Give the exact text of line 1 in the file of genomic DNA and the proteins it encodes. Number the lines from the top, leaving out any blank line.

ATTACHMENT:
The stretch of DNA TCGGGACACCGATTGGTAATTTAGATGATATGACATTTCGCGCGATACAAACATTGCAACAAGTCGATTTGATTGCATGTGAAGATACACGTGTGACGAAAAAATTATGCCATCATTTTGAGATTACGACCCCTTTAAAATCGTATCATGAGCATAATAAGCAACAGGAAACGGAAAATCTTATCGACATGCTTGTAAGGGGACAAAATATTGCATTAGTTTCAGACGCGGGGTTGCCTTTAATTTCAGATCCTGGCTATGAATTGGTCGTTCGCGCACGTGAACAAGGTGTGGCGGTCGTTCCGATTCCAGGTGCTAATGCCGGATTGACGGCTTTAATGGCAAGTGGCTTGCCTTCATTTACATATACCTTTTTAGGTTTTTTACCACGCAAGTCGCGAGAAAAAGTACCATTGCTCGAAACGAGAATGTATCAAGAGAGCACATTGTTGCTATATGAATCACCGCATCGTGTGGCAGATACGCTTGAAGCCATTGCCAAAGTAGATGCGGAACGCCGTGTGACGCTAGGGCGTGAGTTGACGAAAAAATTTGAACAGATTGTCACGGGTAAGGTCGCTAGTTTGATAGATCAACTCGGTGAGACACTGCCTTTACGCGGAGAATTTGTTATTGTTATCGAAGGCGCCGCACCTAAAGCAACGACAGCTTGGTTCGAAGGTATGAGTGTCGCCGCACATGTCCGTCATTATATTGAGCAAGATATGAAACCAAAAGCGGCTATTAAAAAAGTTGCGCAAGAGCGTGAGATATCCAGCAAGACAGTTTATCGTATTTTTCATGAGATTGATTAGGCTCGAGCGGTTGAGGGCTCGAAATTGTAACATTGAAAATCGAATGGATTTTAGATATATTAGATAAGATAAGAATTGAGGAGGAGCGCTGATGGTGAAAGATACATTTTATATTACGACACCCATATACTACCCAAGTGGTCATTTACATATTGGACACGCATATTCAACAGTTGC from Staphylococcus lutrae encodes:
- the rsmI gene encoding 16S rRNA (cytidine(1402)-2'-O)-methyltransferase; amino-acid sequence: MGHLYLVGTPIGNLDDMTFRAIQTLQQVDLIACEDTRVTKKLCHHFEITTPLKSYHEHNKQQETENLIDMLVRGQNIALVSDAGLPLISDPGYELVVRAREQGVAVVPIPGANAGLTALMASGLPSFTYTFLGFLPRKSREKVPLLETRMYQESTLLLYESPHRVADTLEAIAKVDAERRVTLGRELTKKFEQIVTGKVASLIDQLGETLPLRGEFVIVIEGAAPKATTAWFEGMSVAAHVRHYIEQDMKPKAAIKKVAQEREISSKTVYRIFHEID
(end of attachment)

The stretch of DNA TCGGGACACCGATTGGTAATTTAGATGATATGACATTTCGCGCGATACAAACATTGCAACAAGTCGATTTGATTGCATGTGAAGATACACGTGTGACGAAAAAATTATGCCATCATTTTGAGATTACGACCCCTTTAAAATCGTATCATGAGCATAATAAGCAACAGGAAACGGAAAATCTTATCGACATGCTTGTAAGGGGACAAAATATTGCATTAGTTTCAGACGCGGGGTTGCCTTTAATTTCAGATCCTGGCTATGAATTGGTCGTTCGCGCACGTGAACAAGGTGTGGCGGTCGTTCCGATTCCAGGTGCTAATGCCGGATTGACGGCTTTAATGGCAAGTGGCTTGCCTTCATTTACATATACCTTTTTAGGTTTTTTACCACGCAAGTCGCGAGAAAAAGTACCATTGCTCGAAACGAGAATGTATCAAGAGAGCACATTGTTGCTATATGAATCACCGCATCGTGTGGCAGATACGCTTGAAGCCATTGCCAAAGTAGATGCGGAACGCCGTGTGACGCTAGGGCGTGAGTTGACGAAAAAATTTGAACAGATTGTCACGGGTAAGGTCGCTAGTTTGATAGATCAACTCGGTGAGACACTGCCTTTACGCGGAGAATTTGTTATTGTTATCGAAGGCGCCGCACCTAAAGCAACGACAGCTTGGTTCGAAGGTATGAGTGTCGCCGCACATGTCCGTCATTATATTGAGCAAGATATGAAACCAAAAGCGGCTATTAAAAAAGTTGCGCAAGAGCGTGAGATATCCAGCAAGACAGTTTATCGTATTTTTCATGAGATTGATTAGGCTCGAGCGGTTGAGGGCTCGAAATTGTAACATTGAAAATCGAATGGATTTTAGATATATTAGATAAGATAAGAATTGAGGAGGAGCGCTGATGGTGAAAGATACATTTTATATTACGACACCCATATACTACCCAAGTGGTCATTTACATATTGGACACGCATATTCAACAGTTGC from Staphylococcus lutrae encodes: